Trump celebrates: President TrumpDonald John TrumpKimberly Guilfoyle reports being asymptomatic and 'feeling really pretty good' after COVID-19 diagnosis Biden says he will rejoin WHO on his first day in office Lincoln Project offers list of GOP senators who 'protect' Trump in new ad MORE, meanwhile, celebrated the higher prices on Tuesday morning, tweeting, “Oil prices moving up nicely as demand begins again!” 

The Trump administration has pushed for states to lessen restrictions meant to prevent the spread of the coronavirus in order to boost the economy.

Some have expressed concern that reopening businesses could lead to a higher number of cases of the virus. 

De Haan said that if there were to be a new spike in cases, oil prices could backslide. 

“If we do see a second wave, that’s going to cause demand to go down,” he said. “If it does happen ... that could certainly push prices back down.”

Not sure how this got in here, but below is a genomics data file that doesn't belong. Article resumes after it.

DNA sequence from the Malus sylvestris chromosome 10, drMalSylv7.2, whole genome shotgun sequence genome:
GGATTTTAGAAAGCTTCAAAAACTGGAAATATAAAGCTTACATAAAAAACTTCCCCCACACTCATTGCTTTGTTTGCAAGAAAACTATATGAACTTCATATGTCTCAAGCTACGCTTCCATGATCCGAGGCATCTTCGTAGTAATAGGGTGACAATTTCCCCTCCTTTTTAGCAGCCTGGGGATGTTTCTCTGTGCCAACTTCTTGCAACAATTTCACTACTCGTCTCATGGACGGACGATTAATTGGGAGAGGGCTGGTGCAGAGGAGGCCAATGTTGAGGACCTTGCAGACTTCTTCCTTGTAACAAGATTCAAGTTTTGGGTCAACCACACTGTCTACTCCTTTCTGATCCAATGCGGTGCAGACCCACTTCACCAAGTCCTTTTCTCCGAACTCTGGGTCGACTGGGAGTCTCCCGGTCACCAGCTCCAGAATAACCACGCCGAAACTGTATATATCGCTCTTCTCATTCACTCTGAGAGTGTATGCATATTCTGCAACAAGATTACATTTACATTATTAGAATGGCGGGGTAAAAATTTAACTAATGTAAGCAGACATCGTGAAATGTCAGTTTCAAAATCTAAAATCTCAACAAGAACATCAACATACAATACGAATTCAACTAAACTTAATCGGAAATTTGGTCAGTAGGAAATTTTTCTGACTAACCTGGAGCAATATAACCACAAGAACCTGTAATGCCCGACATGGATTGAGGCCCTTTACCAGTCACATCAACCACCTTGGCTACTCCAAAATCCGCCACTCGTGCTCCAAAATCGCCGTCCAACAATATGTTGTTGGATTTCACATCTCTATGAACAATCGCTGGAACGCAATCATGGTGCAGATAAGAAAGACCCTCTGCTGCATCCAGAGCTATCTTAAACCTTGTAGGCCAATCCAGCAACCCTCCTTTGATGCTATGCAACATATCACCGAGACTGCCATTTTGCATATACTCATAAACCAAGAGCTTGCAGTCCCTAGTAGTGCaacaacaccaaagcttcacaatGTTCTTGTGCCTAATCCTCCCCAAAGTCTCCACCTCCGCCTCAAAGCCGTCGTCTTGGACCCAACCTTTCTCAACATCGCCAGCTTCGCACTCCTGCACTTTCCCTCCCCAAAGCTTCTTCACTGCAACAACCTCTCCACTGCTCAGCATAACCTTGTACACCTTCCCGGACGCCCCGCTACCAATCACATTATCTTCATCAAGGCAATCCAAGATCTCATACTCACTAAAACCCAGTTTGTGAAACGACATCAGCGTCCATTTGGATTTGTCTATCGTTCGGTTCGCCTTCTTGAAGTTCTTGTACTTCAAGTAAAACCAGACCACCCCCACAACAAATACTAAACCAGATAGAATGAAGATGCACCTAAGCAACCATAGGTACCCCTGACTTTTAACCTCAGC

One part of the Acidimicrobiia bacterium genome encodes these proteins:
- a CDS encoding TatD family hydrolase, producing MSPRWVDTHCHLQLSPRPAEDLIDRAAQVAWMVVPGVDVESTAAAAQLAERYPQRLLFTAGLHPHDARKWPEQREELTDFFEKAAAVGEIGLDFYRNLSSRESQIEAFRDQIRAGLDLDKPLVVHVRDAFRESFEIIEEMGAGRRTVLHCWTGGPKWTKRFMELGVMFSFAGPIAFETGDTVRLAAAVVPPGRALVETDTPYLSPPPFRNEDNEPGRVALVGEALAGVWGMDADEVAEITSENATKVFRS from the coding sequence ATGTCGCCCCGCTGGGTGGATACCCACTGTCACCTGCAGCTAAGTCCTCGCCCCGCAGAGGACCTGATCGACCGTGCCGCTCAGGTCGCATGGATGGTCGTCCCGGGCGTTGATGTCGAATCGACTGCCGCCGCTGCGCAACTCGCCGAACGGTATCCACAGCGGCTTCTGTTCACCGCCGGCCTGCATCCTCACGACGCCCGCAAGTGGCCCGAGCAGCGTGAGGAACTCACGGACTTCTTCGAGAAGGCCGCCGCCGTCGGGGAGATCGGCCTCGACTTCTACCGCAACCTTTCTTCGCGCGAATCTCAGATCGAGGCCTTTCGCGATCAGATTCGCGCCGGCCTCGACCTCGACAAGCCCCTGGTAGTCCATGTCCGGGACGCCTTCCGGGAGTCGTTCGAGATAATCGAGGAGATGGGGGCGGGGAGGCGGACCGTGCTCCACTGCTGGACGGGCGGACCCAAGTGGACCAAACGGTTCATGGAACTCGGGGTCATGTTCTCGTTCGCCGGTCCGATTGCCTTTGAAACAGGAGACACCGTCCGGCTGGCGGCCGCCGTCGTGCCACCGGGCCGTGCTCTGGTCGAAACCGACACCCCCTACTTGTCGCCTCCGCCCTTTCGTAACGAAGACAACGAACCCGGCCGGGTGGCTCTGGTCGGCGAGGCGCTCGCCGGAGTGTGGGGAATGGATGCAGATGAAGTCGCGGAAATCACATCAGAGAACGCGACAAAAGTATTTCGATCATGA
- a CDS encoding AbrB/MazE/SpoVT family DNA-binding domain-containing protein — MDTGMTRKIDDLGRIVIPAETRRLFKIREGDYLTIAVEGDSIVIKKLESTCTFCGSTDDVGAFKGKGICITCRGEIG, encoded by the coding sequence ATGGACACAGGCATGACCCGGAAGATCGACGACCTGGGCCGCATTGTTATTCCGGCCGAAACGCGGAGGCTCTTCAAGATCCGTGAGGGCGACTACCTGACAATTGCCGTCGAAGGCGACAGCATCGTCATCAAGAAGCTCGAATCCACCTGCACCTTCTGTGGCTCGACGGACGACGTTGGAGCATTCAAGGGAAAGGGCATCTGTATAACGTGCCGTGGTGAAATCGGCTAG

Read more about the development here


CORONAVIRUS (LOAN) PREVENTION: A group of more than 40 lawmakers is backing legislation to prevent fossil fuel companies from receiving coronavirus-related aid. 

The sweeping Resources for Workforce Investments, Not Drilling (ReWIND) Act aims to prevent fossil fuel companies from receiving loans provided for under previous coronavirus aid packages and prevent the Trump administration from helping the companies in other ways. 

The legislation follows the loosening of criteria for a Federal Reserve lending program, which could help the oil and gas industry acquire government financing.